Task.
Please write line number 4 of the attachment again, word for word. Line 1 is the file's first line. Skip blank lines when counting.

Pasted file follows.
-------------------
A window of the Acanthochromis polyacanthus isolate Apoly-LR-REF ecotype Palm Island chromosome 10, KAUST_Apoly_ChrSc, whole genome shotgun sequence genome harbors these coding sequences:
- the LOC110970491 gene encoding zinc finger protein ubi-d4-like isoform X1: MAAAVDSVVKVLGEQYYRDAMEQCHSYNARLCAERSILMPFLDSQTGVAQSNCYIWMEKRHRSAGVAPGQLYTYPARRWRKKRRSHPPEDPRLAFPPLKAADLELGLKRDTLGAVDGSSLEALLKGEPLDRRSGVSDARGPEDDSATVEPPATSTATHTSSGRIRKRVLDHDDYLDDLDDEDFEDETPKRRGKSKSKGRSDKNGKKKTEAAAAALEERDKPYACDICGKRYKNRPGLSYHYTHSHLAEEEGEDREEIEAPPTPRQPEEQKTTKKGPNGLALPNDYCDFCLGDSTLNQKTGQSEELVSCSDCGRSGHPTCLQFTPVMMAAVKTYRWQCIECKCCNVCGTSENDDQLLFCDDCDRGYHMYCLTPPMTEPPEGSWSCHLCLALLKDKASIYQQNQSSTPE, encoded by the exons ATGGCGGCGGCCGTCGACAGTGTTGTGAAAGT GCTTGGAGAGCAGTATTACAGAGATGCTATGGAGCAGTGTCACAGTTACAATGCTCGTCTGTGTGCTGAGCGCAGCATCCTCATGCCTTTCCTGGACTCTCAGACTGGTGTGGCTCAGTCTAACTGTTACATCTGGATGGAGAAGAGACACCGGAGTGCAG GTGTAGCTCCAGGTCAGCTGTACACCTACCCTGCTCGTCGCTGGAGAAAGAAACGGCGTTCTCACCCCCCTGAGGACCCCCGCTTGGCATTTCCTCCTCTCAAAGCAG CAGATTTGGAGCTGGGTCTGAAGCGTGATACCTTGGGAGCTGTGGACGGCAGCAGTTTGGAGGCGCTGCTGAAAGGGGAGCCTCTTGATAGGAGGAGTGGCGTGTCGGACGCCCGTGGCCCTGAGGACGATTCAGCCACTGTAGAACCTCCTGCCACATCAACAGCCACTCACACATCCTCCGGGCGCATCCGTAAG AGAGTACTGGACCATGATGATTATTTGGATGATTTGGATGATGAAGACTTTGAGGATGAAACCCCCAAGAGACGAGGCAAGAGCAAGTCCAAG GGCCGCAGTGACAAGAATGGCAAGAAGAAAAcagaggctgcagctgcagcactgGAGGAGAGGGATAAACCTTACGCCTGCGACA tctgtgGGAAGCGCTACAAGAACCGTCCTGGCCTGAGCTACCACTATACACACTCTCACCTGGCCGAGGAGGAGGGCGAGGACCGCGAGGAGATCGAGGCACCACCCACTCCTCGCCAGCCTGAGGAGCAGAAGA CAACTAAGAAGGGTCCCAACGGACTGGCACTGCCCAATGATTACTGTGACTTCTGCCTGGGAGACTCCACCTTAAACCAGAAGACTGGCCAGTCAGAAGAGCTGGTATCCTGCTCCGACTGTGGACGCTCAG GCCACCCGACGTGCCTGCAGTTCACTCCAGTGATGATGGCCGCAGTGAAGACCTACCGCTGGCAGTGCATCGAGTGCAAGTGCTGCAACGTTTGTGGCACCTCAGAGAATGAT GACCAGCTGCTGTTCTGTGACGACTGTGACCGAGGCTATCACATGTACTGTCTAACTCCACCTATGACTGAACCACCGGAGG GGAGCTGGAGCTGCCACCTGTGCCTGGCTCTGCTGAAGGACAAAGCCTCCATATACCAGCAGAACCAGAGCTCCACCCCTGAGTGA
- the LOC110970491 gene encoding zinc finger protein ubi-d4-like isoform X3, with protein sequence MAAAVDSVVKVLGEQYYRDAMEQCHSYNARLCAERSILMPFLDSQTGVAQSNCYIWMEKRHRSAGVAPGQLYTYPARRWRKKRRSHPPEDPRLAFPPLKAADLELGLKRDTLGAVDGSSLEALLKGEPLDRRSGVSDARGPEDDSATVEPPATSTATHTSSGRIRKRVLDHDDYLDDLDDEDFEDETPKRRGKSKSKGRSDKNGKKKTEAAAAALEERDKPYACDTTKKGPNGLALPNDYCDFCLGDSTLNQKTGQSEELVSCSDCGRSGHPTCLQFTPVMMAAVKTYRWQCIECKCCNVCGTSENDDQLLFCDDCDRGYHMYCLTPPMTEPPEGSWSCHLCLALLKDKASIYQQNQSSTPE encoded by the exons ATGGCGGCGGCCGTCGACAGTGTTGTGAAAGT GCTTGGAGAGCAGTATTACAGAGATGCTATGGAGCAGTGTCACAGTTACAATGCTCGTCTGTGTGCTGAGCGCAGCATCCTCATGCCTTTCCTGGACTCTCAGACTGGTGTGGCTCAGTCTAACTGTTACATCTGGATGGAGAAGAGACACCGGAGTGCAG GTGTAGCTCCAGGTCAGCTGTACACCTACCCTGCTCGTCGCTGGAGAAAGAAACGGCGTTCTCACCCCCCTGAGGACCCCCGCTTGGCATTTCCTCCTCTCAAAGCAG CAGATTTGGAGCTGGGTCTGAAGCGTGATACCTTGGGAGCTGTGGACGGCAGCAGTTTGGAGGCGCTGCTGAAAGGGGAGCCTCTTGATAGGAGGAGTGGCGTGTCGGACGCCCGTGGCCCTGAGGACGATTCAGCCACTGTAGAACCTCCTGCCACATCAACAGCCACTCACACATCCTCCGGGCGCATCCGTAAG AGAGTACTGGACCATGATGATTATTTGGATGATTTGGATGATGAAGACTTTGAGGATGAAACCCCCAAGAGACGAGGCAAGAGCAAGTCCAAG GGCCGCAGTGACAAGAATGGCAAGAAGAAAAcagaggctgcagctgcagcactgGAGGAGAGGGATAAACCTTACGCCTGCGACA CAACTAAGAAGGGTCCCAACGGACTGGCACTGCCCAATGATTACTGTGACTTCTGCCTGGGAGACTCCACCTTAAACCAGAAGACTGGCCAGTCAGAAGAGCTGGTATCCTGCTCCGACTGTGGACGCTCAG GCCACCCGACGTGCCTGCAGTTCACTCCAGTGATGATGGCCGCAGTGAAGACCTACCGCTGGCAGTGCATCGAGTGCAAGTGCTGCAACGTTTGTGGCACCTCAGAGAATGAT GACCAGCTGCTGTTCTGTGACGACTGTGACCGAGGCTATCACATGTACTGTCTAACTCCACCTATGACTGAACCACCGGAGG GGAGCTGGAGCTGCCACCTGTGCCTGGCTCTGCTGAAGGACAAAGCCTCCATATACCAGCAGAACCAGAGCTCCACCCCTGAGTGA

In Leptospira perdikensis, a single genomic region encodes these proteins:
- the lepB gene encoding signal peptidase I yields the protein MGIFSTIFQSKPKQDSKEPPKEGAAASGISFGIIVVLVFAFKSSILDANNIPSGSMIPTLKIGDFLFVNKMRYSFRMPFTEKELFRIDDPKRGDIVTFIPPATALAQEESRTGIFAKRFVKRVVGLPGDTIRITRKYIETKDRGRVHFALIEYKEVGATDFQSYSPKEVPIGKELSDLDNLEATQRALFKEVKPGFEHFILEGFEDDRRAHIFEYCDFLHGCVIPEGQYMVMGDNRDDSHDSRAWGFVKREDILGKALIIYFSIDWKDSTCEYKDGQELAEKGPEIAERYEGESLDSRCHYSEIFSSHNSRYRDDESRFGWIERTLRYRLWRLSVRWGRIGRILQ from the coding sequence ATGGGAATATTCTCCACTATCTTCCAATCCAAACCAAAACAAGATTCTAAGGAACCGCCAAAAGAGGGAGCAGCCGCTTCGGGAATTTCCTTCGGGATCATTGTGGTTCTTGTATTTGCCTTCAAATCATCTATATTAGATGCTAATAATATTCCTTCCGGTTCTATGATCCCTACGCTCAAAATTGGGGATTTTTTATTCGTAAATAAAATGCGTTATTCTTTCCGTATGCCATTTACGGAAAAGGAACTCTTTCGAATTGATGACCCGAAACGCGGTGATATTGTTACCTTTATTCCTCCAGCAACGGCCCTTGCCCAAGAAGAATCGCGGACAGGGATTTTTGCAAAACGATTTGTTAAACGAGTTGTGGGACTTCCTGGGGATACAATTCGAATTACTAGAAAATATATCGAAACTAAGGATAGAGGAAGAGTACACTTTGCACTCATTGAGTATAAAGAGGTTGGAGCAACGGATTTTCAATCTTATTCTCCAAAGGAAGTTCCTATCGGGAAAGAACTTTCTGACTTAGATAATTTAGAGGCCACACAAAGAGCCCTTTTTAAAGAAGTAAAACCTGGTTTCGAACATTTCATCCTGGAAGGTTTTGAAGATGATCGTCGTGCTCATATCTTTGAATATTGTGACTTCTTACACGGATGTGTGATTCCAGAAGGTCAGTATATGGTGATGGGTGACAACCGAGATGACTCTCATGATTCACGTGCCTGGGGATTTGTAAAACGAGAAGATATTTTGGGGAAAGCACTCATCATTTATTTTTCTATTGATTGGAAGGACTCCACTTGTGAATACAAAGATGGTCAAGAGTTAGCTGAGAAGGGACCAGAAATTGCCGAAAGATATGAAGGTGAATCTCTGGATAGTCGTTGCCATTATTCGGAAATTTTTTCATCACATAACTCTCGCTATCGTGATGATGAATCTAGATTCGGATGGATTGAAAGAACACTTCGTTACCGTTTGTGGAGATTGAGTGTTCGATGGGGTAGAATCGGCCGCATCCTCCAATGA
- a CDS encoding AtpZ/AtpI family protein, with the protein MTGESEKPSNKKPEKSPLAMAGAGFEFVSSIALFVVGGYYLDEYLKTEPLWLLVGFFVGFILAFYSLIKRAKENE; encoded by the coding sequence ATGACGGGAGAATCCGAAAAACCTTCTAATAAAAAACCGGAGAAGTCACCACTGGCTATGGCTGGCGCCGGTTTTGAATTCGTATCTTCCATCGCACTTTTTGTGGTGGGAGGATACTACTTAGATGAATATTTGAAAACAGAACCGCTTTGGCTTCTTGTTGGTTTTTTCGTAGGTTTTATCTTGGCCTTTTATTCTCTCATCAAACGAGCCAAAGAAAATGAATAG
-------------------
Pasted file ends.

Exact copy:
In Leptospira perdikensis, a single genomic region encodes these proteins: